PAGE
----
I reassure the Minister that I also welcome the opportunity to give him my views, once again—we have the opportunity at frequent intervals. I will say, right from the outset, that of course we support wholeheartedly the principles of the Kimberley process. It is not perfect and can certainly be improved on regarding impact, but it has certainly had a substantial impact in diminishing that awful, illicit trade in war diamonds. It is extremely welcome that we will continue to apply the principles after Brexit, and certainly ensure there are no gaps that could potentially be exploited.
One area of criticism is the fact that, as an exit SI, it is caught up in this overwhelming number that are coming forward, and whether there has been sufficient time for proper scrutiny. Irrespective of that—I have called this an “SI stampede”—whatever we have, the Explanatory Memorandum sets out, as the Minister has said, the reasons for this. It is an unusual SI in terms of an exit SI, because it is required in its provisions whether there is a deal or no deal. It is just that, if there were a deal within the transitional period, we would be able to ensure that our transition from EU involvement to being an independent participant goes smoothly.
There is a slight difference between a deal or no-deal situation. As the Minister said, 82 countries are members, and Sir Alan Duncan said in the other place that he was confident our existing participant status would be embraced by the 81 as we reapply on a slightly different basis. But doing so within the terms of an agreement to leave the EU is different from coming out at the end of March. We are faced with possible consequences, and it is those consequences that I will address.
As the Minister said, in the event that we are unable to enter an implementation period, our participation through the EU would end and UK trade would be frozen until our application for participation was approved by the other participants in the Kimberley process. In either case, as he says, this draft legislation will ensure that we continue to comply with the requirements of the process. It will secure our borders, prevent any non-compliant rough diamonds entering the UK supply chain, et cetera.
What assessment have the Government made of the impact such a break in our coverage of the process would have on our conflict prevention objectives and obligations? We have been a prime mover of this, so would there be any sort of impact? While we are saying we are going to ensure we remain compliant even outside the process, I want a better understanding of what assessment has been made if we are outside it.
Sir Alan Duncan said that the cost would be the same as now. Likewise, the impact is unchanged, hence the absence of a need for an impact assessment. Paragraph 13 of the Secondary Legislation Scrutiny Committee’s report quotes the Explanatory Memorandum on why there would be no significant impact on business—because it broadly replicates what we have now, and will apply in a no-deal situation. But the committee—I want to ask the Minister about this—found the Explanatory Memorandum,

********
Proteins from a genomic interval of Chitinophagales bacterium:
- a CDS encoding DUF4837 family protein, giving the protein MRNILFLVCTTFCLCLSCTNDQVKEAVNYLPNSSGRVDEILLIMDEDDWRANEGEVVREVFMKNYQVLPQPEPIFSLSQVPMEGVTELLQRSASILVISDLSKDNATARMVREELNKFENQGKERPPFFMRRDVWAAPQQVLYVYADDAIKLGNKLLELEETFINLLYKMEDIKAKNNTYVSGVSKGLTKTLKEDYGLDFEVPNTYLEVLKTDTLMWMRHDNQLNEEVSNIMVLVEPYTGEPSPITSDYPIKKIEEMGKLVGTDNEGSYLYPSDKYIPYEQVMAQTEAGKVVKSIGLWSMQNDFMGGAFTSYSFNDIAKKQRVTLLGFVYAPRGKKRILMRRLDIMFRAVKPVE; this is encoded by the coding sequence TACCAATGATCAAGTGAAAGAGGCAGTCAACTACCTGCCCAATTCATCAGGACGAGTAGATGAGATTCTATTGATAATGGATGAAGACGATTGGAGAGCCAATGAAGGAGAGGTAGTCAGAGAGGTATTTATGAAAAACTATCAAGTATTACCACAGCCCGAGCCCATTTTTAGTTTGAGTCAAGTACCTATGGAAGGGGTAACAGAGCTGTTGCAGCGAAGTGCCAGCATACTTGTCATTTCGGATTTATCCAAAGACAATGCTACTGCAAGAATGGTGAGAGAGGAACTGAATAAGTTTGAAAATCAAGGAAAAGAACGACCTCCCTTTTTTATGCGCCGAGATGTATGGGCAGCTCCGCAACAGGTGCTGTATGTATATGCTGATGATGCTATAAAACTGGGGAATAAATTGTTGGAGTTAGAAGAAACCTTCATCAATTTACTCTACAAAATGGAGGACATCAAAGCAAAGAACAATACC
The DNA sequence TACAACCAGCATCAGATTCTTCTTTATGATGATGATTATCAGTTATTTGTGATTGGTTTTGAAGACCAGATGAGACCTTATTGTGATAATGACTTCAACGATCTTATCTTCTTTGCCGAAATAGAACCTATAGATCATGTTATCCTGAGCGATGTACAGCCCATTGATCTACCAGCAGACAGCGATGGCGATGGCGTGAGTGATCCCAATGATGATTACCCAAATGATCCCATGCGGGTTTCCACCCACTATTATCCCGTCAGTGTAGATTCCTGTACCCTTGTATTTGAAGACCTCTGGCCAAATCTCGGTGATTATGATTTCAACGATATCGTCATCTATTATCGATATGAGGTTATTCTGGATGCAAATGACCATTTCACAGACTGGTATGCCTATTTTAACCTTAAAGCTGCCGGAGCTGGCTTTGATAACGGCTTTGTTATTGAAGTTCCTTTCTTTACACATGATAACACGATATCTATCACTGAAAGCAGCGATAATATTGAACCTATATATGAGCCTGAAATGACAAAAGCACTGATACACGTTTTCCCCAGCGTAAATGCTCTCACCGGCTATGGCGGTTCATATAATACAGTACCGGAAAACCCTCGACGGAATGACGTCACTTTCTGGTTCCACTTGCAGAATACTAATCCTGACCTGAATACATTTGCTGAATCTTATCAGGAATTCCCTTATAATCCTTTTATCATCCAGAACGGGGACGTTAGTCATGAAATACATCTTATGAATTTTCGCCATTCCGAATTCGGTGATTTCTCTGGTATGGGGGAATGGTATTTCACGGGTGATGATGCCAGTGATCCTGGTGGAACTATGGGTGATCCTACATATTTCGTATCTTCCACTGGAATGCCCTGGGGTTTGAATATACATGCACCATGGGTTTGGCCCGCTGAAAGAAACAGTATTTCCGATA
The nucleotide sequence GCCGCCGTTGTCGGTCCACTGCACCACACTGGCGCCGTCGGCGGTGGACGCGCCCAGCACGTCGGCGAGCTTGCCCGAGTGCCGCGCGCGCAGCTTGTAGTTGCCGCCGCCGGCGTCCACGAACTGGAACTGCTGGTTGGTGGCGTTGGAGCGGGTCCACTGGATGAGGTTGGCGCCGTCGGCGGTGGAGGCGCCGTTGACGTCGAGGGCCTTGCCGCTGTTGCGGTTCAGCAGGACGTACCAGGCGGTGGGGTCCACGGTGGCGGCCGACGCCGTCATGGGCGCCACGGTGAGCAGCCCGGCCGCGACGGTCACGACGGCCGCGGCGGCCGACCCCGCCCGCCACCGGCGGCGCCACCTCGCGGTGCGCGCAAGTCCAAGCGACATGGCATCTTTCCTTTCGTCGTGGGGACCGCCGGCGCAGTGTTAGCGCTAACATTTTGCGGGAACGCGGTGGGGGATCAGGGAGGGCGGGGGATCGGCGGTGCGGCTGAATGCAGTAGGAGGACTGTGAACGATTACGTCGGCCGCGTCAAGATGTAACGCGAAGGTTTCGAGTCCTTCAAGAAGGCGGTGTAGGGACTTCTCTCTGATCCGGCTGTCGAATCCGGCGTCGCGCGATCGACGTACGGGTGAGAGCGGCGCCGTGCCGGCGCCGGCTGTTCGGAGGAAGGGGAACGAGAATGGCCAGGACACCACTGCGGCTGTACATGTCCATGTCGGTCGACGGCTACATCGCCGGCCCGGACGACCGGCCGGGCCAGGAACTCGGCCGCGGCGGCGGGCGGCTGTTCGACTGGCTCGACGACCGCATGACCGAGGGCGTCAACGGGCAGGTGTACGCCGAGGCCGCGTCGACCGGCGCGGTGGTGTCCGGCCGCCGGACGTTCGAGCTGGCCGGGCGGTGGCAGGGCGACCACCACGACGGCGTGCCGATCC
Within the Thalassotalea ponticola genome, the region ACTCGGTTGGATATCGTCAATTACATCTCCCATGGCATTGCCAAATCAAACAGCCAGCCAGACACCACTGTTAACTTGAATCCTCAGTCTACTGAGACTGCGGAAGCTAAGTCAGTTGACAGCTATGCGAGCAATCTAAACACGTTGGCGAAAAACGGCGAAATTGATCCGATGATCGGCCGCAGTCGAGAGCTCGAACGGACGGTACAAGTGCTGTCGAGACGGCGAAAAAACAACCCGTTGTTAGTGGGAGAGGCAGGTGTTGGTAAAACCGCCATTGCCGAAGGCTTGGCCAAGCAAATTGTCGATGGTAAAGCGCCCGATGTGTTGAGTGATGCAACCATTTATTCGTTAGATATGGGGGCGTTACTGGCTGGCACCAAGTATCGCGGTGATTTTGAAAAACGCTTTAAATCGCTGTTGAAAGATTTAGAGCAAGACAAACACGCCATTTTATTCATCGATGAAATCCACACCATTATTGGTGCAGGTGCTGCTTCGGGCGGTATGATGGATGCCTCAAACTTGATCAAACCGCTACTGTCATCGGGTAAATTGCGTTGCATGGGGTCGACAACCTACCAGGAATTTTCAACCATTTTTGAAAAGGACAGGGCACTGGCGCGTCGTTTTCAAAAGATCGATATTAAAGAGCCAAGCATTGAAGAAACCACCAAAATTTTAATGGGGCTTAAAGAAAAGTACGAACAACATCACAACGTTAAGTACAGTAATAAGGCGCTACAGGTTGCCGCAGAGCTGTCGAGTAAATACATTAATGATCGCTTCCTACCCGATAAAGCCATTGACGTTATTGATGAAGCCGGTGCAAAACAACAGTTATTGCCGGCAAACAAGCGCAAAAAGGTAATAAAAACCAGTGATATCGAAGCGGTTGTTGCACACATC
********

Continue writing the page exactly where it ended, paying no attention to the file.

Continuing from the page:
“deficient for not articulating more clearly the potential financial and commercial consequences for the trade if endorsement of the UK’s application to the Scheme is delayed”,
coming back to this point that inevitably, if we fall out of EU at the end of March, there will be a period when we are not covered. What does that actually mean?
Is the Minister able to say categorically that a no-deal scenario, where for a period we may be outside the scheme, would not involve any additional cost to the UK diamond trade? Sir Alan Duncan responded to Bob Stewart in the other place on the fact that this is about rough diamonds, not the sort of imports and exports that Hatton Garden would have. He said that this SI,
“is about a particular category of diamond. The draft regulations mean that if we were a participant, anything legal in the Kimberley process would include us in that process; if we do not pass them today, it would not”.—[Official Report, Commons, Seventh Delegated Legislation Committee, 5/2/19; col. 8.]
I understand that this is a case for making this SI. I do not have any objection, but I want to be absolutely clear that, in this no-deal scenario, the Government are completely satisfied that there will be no financial impact, particularly on small businesses. Has there been any consultation with the trade on this specific point?
With these few remarks, I will leave it for the Minister to respond.
My Lords, I am truly grateful for the noble Lord’s participation, without which we might not be having this SI debate. I thank and pay tribute to the noble Lord. It is often said that you call your friends “diamonds”. We may call each other “noble Lord” and not “noble friend”, but I am grateful that I have a diamond of an opposition shadow Minister to deal with—often in a spirit of harmony. On the odd occasion we challenge each other, it is reflective of our mutual respect. I am grateful to the noble Lord for his contributions this afternoon.